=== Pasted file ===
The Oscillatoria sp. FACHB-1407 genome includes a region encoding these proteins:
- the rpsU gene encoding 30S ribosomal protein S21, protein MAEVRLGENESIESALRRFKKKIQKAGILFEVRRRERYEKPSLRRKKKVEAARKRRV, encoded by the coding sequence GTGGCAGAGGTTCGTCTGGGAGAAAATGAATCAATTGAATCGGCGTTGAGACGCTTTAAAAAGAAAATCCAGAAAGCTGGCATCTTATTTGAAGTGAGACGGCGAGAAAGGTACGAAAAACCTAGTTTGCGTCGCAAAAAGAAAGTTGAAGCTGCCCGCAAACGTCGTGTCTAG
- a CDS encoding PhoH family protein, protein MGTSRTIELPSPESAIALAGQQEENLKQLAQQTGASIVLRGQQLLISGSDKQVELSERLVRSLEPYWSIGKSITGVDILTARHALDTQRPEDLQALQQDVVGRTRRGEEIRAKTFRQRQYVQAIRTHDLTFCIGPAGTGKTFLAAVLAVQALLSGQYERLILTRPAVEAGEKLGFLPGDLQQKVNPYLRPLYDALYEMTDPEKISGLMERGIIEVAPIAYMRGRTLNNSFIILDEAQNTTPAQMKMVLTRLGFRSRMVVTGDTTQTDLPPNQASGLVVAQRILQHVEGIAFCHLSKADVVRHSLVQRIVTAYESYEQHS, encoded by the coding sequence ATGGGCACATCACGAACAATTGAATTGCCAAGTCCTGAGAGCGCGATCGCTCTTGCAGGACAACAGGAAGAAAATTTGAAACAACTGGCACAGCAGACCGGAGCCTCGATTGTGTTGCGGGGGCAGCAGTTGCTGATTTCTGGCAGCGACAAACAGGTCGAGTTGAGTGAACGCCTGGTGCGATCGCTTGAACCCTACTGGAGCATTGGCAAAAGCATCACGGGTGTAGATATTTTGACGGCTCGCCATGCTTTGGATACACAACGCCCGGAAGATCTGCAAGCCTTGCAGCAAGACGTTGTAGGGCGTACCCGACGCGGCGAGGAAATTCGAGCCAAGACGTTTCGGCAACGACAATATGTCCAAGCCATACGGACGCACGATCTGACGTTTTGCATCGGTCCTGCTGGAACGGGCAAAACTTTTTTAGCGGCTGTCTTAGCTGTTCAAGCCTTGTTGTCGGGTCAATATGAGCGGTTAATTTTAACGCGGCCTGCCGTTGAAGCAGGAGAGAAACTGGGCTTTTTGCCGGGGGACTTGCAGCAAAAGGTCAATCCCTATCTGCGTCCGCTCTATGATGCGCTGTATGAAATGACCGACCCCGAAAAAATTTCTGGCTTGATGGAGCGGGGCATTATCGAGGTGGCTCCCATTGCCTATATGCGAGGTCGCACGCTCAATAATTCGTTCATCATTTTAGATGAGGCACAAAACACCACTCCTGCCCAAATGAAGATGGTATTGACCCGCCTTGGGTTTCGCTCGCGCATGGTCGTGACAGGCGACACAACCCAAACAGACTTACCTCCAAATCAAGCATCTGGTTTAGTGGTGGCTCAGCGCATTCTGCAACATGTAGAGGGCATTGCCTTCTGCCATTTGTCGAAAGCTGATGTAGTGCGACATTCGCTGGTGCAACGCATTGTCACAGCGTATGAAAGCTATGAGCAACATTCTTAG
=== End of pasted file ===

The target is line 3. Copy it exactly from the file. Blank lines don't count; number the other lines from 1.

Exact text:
- a CDS encoding PhoH family protein, protein MGTSRTIELPSPESAIALAGQQEENLKQLAQQTGASIVLRGQQLLISGSDKQVELSERLVRSLEPYWSIGKSITGVDILTARHALDTQRPEDLQALQQDVVGRTRRGEEIRAKTFRQRQYVQAIRTHDLTFCIGPAGTGKTFLAAVLAVQALLSGQYERLILTRPAVEAGEKLGFLPGDLQQKVNPYLRPLYDALYEMTDPEKISGLMERGIIEVAPIAYMRGRTLNNSFIILDEAQNTTPAQMKMVLTRLGFRSRMVVTGDTTQTDLPPNQASGLVVAQRILQHVEGIAFCHLSKADVVRHSLVQRIVTAYESYEQHS, encoded by the coding sequence ATGGGCACATCACGAACAATTGAATTGCCAAGTCCTGAGAGCGCGATCGCTCTTGCAGGACAACAGGAAGAAAATTTGAAACAACTGGCACAGCAGACCGGAGCCTCGATTGTGTTGCGGGGGCAGCAGTTGCTGATTTCTGGCAGCGACAAACAGGTCGAGTTGAGTGAACGCCTGGTGCGATCGCTTGAACCCTACTGGAGCATTGGCAAAAGCATCACGGGTGTAGATATTTTGACGGCTCGCCATGCTTTGGATACACAACGCCCGGAAGATCTGCAAGCCTTGCAGCAAGACGTTGTAGGGCGTACCCGACGCGGCGAGGAAATTCGAGCCAAGACGTTTCGGCAACGACAATATGTCCAAGCCATACGGACGCACGATCTGACGTTTTGCATCGGTCCTGCTGGAACGGGCAAAACTTTTTTAGCGGCTGTCTTAGCTGTTCAAGCCTTGTTGTCGGGTCAATATGAGCGGTTAATTTTAACGCGGCCTGCCGTTGAAGCAGGAGAGAAACTGGGCTTTTTGCCGGGGGACTTGCAGCAAAAGGTCAATCCCTATCTGCGTCCGCTCTATGATGCGCTGTATGAAATGACCGACCCCGAAAAAATTTCTGGCTTGATGGAGCGGGGCATTATCGAGGTGGCTCCCATTGCCTATATGCGAGGTCGCACGCTCAATAATTCGTTCATCATTTTAGATGAGGCACAAAACACCACTCCTGCCCAAATGAAGATGGTATTGACCCGCCTTGGGTTTCGCTCGCGCATGGTCGTGACAGGCGACACAACCCAAACAGACTTACCTCCAAATCAAGCATCTGGTTTAGTGGTGGCTCAGCGCATTCTGCAACATGTAGAGGGCATTGCCTTCTGCCATTTGTCGAAAGCTGATGTAGTGCGACATTCGCTGGTGCAACGCATTGTCACAGCGTATGAAAGCTATGAGCAACATTCTTAG